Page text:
Is a person with a tongue piercing more likely to get struck by lightning?
Can a cannon be built out of a tree?
Can the breathalyzer be beaten through various methods?
|7||7||"Stinky Car"||December 5, 2003||10|
Can an attractive sports car in which a person has died and started to decay become so malodorous that it will be impossible to subsequently sell the car as no amount of cleaning will remove the stench?
If gasoline is poured down a drain pipe and lit while a person is inside of it, will that person be launched as if from a cannon?
|8||8||"Alcatraz Escape"||December 12, 2003||11|
Was it possible to survive an escape from Alcatraz?
Does a duck's quack echo?
Does the government implant secret chips in people and can stud finders be used to find them?
Episode 1 – "Magic Bullet, Exploding Toilet, Who Gets Wetter?"
- Original airdate: September 23, 2003
This myth tested the feasibility of magic bullets that can be used to assassinate without leaving evidence, used as a plot device or otherwise mentioned in many movies, such as Most Wanted or Three Days of the Condor. A request for information to the Central Intelligence Agency was declined. Due to the myth's inclusion in many Kennedy assassination conspiracy theories, they chose to use a Carcano rifle similar to the assassination weapon for testing.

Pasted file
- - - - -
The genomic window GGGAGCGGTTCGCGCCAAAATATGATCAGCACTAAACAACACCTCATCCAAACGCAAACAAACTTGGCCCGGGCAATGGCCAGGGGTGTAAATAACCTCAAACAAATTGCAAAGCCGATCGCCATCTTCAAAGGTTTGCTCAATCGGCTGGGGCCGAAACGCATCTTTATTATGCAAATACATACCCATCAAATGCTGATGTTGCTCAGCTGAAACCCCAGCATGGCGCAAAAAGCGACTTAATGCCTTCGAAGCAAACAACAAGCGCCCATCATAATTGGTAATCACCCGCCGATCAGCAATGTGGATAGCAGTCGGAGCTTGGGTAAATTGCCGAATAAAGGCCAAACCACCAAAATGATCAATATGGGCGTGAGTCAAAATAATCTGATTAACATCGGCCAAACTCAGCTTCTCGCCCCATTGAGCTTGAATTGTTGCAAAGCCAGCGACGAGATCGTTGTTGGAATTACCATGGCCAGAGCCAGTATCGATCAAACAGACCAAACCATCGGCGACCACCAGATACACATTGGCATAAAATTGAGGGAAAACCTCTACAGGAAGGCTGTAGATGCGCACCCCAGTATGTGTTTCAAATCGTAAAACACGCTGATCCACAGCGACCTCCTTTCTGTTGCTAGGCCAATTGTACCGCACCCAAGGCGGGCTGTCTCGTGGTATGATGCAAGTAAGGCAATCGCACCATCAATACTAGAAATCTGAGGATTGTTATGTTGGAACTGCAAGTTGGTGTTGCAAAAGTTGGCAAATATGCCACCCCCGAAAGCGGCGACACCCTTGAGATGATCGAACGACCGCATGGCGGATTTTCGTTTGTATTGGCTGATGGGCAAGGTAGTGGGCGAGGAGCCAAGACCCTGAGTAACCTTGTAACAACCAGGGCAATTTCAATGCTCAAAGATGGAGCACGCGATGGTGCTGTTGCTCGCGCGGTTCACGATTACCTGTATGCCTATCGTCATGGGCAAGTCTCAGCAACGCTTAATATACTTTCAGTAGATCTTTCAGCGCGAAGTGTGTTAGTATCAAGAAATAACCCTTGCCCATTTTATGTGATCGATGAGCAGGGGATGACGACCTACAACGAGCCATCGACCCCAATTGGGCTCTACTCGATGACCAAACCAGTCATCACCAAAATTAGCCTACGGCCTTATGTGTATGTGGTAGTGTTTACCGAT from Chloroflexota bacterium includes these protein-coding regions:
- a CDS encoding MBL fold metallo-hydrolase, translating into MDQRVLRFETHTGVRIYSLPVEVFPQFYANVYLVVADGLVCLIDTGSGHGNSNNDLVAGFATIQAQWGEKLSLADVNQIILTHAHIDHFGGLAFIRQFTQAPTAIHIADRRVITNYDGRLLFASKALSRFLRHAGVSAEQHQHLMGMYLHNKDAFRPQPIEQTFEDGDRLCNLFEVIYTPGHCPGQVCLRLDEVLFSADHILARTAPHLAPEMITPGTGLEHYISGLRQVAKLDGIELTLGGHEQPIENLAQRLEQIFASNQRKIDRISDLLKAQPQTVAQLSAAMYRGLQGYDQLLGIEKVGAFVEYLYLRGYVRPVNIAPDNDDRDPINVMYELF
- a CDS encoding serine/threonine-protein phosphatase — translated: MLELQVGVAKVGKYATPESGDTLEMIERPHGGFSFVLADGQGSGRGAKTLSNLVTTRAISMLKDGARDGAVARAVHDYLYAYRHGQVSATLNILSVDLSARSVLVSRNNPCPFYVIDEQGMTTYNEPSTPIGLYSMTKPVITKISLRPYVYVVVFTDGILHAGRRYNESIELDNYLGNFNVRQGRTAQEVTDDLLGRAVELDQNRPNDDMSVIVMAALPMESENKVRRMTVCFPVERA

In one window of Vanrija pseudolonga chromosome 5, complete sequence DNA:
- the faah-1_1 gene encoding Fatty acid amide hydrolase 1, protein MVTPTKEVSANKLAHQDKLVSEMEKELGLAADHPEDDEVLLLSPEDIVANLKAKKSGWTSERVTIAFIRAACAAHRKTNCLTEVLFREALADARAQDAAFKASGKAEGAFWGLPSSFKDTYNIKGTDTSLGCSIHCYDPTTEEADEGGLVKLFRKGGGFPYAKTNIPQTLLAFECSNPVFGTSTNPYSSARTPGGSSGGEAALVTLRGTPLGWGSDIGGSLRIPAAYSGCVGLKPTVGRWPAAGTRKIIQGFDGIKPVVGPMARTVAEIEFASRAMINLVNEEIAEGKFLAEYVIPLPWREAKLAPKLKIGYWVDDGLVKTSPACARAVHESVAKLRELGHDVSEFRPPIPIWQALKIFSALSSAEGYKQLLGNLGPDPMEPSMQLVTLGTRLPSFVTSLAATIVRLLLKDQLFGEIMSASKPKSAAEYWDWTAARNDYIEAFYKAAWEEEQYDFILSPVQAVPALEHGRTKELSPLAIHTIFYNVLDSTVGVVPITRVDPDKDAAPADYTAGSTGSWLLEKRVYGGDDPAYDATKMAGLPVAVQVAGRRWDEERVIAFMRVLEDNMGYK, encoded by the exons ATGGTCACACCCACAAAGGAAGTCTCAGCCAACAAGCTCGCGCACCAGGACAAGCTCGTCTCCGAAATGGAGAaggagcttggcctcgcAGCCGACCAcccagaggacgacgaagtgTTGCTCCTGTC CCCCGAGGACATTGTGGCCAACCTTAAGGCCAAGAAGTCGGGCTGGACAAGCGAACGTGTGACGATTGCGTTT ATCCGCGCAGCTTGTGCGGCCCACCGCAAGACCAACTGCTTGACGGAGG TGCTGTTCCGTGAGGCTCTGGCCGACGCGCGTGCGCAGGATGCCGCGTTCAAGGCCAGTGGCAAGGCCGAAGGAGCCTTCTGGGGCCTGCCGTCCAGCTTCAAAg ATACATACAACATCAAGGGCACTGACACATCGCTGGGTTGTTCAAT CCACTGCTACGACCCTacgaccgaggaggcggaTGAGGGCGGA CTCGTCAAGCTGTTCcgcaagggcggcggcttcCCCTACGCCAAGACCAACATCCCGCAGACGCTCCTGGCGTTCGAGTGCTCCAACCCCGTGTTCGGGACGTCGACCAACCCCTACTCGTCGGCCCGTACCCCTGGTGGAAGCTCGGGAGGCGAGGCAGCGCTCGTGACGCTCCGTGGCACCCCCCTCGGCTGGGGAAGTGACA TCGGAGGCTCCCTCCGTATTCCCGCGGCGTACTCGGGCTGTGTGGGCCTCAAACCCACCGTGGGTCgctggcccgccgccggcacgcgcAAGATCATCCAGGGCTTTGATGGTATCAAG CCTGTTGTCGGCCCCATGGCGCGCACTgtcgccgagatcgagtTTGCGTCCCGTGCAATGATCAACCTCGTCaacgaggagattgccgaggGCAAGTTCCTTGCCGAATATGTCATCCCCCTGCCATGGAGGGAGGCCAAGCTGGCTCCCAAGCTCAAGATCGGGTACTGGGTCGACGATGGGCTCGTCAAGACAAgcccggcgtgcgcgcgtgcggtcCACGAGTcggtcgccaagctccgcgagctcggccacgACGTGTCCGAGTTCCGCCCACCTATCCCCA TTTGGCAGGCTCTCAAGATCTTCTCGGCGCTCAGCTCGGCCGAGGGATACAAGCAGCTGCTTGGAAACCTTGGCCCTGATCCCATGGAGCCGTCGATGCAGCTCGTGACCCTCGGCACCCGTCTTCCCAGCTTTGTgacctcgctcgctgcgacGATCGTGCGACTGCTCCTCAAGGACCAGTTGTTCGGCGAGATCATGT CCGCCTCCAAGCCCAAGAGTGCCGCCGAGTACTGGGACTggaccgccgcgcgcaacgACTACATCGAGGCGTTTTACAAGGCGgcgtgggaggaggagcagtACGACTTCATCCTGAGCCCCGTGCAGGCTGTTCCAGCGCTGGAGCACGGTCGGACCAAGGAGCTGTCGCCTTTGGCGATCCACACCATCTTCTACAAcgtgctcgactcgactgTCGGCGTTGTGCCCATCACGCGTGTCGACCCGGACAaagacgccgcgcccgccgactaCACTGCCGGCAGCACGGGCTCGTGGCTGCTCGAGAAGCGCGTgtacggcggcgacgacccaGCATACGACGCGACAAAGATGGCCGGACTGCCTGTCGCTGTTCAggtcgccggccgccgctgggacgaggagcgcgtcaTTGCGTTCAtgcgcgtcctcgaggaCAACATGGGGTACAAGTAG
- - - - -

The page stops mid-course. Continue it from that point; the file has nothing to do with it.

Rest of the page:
|An ice bullet can kill someone without leaving a trace.||Busted||The ice bullet evaporated before it could leave the barrel. This myth was retested in Myths Revisited, and remained busted with slow-frozen ice.|
|A meat bullet can kill someone without leaving a trace.||Busted||The hamburger bullet fragmented on contact with the skin, causing only superficial damage.|
|A gelatin bullet can kill someone without leaving a trace.||Busted||The bullet did not cause fatal injury from the 6.5x52mm Mannlicher-Carcano round, but had better result from a revolver at point-blank range. Desiring a more subtle assassination tool, the pair examined the Bulgarian umbrella.|
|An assassin can use a poison capsule fired from an umbrella to kill someone without leaving a trace.||Confirmed||It was found to have been the cause of death of a notable Bulgarian journalist in exile, Georgi Markov. The MythBusters build a pair of replicas with a gas cylinder and an air gun, and fired both to lethal effect without leaving gunpowder burns.|
This experiment formally introduced Buster the crash test dummy.
|Pouring gasoline down a toilet and lighting it will cause the toilet to explode.||Busted||The gasoline simply burned without exploding. Even half a tin of gunpowder in the toilet bowl wasn't able to eject Buster from the seat, though his clothes did smolder.|
Who Gets Wetter?